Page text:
USS Constitution Sets Sail in Boston Harbor

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USS Constitution is scheduled to set sail in Boston Harbor on Sunday, August 19th to commemorate the 200th anniversar of her victory over HMS Guerriere, when she earned her nickname "Old Ironsides."  The USS Constitution Museum is partnering with Boston Harbor Cruises to offer a cruise following Constitution on this momentous event.  Join us for lunch on Boston Harbor Cruises' Frederick L. Nolan for a cruise with the expert narration of USS Constitution Museum staff.

Cruise departs from Long Wharf promptly at 10:00 AM.  Boarding begins at 9:30 AM at Long Wharf.

USS Constitution will get underway with tug assistance from the Charlestown Navy Yard at 10:00 AM. She will arrive at Castle Island 11:15 AM and will prepare to set sail to President Roads. The sails will be set by 12:00. The tug will assist Constitution back to her berth by 2:30 PM.

Ticket price includes the cruise and lunch. 

Note that the USS Constitution setting sail depends on the weather dependent.  Follow the USS Constitution Museum on Twitter for updates Sunday morning: @USSConstMuseum

And there's much more going on to mark the 200th anniversary, including a Marine encampment that begins Friday and runs through Sunday night.


Additional information from Mass Communication Specialist 2nd Class Kathryn E. Macdonald, USS Constitution Public Affairs

CHARLESTOWN, Mass. – USS Constitution is scheduled to set sail Aug. 19 to commemorate the 200th anniversary of her victory over the British frigate HMS Guerriere during the War of 1812. This underway demonstration on Guerriere Day is the first time that she has sailed on her own since 1997.

The underway will begin at approximately 10 a.m. Once Constitution is at President Roads (between Deer Island and Long Island) at approximately 11:30 a.m., the crew will set up to four sails and make toward open water for about 10 minutes.  After leaving President Roads, a 21-gun salute exchange with the Massachusetts Army National Guard’s 101st Field Artillery Regiment will then be fired toward Fort Independence on Castle Island at approximately 1 p.m. The 101st Field Artillery Regiment is the oldest regiment in the Army. Sails will be furled at 2:30 p.m. and crew members will depart the ship at 3 p.m. Constitution will re-open for free public tours at 4 p.m.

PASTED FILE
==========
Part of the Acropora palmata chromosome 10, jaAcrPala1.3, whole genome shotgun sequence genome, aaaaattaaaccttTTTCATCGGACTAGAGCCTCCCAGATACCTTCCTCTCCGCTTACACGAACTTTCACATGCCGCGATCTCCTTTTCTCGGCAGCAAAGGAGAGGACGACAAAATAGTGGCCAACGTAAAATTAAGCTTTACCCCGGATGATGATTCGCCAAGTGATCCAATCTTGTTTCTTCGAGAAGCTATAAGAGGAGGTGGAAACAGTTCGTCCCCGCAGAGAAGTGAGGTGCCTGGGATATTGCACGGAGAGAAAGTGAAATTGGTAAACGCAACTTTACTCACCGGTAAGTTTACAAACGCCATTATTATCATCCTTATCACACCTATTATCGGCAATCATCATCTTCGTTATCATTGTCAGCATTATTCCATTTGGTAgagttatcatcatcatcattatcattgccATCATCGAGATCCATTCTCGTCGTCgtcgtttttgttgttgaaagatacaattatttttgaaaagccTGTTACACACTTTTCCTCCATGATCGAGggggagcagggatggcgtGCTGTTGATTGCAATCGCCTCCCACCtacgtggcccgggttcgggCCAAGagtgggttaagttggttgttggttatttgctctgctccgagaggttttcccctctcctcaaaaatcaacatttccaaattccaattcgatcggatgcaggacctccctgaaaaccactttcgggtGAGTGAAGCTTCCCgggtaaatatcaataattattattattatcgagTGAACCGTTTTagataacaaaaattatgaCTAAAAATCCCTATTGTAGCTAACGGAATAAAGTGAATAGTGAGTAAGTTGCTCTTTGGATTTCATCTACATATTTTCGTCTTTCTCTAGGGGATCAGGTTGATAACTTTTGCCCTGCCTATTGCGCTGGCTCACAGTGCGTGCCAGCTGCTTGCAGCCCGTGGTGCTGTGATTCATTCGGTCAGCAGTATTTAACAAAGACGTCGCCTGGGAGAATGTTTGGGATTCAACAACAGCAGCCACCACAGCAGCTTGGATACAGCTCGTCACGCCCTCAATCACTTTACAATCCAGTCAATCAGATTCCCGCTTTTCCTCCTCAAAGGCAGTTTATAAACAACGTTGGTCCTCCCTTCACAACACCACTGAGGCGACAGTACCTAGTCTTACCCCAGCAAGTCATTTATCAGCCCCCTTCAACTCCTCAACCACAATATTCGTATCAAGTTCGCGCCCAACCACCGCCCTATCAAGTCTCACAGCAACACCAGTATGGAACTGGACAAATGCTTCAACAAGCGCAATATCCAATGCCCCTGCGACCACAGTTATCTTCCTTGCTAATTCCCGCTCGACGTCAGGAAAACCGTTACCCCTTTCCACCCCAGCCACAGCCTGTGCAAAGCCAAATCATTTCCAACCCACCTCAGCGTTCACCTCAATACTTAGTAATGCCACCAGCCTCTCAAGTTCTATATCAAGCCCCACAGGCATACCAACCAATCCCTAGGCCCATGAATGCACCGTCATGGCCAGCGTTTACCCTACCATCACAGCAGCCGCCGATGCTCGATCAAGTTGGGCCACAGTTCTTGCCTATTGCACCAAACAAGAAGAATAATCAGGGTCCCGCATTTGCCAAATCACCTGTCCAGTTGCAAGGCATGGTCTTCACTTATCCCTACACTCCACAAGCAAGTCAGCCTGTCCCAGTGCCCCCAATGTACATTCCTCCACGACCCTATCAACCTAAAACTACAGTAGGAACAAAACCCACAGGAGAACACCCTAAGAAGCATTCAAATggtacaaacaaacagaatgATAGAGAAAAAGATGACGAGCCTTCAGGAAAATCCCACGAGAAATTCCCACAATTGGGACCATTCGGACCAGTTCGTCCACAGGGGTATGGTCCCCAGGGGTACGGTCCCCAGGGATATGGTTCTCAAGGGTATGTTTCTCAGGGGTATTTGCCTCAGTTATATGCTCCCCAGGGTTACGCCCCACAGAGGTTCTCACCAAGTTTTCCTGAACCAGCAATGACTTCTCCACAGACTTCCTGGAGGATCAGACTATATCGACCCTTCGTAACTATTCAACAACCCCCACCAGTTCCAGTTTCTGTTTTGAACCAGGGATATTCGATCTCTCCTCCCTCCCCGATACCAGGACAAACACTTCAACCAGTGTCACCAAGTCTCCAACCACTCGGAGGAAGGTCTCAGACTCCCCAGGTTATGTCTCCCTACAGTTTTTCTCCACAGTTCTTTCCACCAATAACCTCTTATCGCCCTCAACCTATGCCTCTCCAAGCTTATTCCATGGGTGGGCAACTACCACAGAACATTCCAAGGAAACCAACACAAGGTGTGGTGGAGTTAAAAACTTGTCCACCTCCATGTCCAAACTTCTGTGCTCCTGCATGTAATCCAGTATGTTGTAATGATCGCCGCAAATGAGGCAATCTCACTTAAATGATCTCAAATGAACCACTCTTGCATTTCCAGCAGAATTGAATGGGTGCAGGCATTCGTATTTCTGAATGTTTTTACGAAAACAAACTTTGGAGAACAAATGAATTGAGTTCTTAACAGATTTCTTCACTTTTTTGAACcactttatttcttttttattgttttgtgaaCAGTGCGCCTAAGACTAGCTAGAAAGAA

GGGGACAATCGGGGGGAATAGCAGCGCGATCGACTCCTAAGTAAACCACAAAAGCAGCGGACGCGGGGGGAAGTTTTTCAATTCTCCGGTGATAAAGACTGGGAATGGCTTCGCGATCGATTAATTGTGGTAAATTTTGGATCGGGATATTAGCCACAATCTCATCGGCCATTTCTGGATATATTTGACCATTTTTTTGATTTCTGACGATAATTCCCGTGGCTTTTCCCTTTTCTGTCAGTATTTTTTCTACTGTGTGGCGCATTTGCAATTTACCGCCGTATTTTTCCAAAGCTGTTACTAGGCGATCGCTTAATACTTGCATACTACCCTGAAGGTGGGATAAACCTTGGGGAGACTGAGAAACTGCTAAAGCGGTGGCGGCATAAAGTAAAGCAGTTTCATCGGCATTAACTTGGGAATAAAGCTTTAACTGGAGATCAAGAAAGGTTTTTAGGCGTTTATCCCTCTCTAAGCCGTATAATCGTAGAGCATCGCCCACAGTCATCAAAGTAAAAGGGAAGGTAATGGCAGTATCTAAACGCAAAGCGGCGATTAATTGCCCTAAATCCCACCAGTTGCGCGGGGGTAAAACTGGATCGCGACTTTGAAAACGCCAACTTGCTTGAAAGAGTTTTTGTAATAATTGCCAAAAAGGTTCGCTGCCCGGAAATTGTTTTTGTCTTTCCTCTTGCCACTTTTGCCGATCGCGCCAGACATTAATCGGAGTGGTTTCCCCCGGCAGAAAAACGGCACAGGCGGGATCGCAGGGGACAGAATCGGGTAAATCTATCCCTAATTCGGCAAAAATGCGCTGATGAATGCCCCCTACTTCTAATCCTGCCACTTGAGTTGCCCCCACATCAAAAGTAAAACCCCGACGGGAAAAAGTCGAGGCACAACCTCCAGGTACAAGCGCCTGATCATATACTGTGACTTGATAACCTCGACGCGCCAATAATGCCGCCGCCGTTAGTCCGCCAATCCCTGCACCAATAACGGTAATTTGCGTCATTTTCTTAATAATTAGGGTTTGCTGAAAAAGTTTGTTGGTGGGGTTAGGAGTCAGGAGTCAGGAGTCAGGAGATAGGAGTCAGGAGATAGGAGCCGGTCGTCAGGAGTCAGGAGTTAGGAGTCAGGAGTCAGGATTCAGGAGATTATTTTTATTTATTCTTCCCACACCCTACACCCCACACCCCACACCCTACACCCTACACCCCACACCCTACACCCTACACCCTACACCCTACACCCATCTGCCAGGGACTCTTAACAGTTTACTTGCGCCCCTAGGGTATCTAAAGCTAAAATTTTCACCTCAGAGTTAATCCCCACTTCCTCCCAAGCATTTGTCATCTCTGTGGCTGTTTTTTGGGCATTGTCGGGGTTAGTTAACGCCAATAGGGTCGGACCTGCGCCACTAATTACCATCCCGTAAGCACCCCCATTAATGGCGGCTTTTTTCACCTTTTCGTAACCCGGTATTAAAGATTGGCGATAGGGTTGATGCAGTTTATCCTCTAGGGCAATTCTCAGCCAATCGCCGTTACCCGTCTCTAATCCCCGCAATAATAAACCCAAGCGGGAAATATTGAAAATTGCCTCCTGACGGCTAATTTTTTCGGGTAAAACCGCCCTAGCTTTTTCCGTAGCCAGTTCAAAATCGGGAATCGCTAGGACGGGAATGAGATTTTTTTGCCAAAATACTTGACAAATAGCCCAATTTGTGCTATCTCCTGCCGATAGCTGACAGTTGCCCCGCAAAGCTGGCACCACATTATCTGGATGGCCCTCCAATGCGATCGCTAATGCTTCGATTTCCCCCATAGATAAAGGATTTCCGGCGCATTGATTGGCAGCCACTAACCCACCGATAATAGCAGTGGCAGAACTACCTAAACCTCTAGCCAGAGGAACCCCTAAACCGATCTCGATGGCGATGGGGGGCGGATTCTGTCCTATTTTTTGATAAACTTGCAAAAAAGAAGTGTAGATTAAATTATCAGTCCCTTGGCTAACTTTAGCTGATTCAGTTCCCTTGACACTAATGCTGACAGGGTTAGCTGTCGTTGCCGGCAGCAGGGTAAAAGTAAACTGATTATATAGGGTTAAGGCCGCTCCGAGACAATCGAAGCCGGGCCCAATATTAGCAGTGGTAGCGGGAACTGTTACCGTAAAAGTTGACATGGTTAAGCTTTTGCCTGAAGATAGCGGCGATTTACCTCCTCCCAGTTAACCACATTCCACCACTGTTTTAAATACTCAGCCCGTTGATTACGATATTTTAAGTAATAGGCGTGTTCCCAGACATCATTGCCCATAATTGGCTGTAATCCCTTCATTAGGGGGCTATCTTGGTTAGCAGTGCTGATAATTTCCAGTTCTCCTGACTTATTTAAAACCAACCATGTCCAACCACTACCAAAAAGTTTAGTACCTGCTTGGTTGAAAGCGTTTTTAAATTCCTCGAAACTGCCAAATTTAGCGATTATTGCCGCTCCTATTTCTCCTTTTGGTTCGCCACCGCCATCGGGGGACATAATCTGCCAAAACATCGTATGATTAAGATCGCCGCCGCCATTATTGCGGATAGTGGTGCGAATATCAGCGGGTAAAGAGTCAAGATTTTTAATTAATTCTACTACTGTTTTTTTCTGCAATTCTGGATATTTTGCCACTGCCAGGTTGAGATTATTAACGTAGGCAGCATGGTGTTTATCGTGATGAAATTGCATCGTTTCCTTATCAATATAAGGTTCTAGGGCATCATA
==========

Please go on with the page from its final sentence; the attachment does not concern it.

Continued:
More than 150 chief petty officer (CPO) selectees will also assist Constitution’s crew in setting sails. CPO selectees will be participating in Constitution’s annual CPO Heritage Weeks, a weeklong training cycle divided by two weeks that teaches selectees time-honored maritime evolutions, such as gun drills, line handling and setting sails. The training is also designed to instill pride in naval heritage in the Navy’s senior leadership.

”I cannot think of a better way to honor those who fought in the war as well as celebrate Constitution’s successes during the War of 1812 than for the ship to be under sail,” said Cmdr. Matt Bonner, Constitution's 72nd commanding officer. “The event also ties our past and present by having the ship not only crewed by the outstanding young men and women who make up her crew but also the 150 Chief Petty Officer Selects who join us for their Heritage Week.”

The last time Constitution sailed under her own power was to honor the ship’s 200th birthday. This year’s sail will honor Constitution’s decisive victory over the HMS Guerriere during the War of 1812, marking the first time a United States ship defeated a Royal Navy frigate at or nearly equal size.  It’s also the battle in which the ship earned her famous nickname “Old Ironsides.”

Constitution is the world's oldest commissioned warship afloat and welcomes more than 500,000 visitors per year. She defended the sea lanes against threats from 1797 to 1855, much like the mission of today's Navy. America's Navy: Keeping the sea free for more than 200 years.